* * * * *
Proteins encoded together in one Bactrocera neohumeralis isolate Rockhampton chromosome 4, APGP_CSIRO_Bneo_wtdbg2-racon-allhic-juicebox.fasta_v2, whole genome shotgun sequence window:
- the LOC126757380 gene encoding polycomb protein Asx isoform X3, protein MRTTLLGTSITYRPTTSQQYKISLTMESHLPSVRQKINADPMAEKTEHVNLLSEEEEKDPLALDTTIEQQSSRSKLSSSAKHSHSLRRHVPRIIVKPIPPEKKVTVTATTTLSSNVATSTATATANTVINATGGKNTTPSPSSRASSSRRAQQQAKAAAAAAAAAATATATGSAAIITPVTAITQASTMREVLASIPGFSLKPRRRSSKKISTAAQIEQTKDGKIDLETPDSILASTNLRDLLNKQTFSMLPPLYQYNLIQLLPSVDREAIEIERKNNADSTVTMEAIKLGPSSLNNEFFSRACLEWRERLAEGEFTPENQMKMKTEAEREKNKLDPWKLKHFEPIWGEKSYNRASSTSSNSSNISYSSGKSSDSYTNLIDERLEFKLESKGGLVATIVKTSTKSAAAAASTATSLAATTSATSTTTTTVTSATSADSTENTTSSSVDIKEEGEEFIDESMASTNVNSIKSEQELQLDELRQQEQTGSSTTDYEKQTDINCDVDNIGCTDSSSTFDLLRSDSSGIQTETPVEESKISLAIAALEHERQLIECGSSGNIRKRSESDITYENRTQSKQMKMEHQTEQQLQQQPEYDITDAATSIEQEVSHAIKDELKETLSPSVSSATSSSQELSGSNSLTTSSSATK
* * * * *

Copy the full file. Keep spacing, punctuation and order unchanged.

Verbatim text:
Proteins encoded together in one Bactrocera neohumeralis isolate Rockhampton chromosome 4, APGP_CSIRO_Bneo_wtdbg2-racon-allhic-juicebox.fasta_v2, whole genome shotgun sequence window:
- the LOC126757380 gene encoding polycomb protein Asx isoform X3, protein MRTTLLGTSITYRPTTSQQYKISLTMESHLPSVRQKINADPMAEKTEHVNLLSEEEEKDPLALDTTIEQQSSRSKLSSSAKHSHSLRRHVPRIIVKPIPPEKKVTVTATTTLSSNVATSTATATANTVINATGGKNTTPSPSSRASSSRRAQQQAKAAAAAAAAAATATATGSAAIITPVTAITQASTMREVLASIPGFSLKPRRRSSKKISTAAQIEQTKDGKIDLETPDSILASTNLRDLLNKQTFSMLPPLYQYNLIQLLPSVDREAIEIERKNNADSTVTMEAIKLGPSSLNNEFFSRACLEWRERLAEGEFTPENQMKMKTEAEREKNKLDPWKLKHFEPIWGEKSYNRASSTSSNSSNISYSSGKSSDSYTNLIDERLEFKLESKGGLVATIVKTSTKSAAAAASTATSLAATTSATSTTTTTVTSATSADSTENTTSSSVDIKEEGEEFIDESMASTNVNSIKSEQELQLDELRQQEQTGSSTTDYEKQTDINCDVDNIGCTDSSSTFDLLRSDSSGIQTETPVEESKISLAIAALEHERQLIECGSSGNIRKRSESDITYENRTQSKQMKMEHQTEQQLQQQPEYDITDAATSIEQEVSHAIKDELKETLSPSVSSATSSSQELSGSNSLTTSSSATK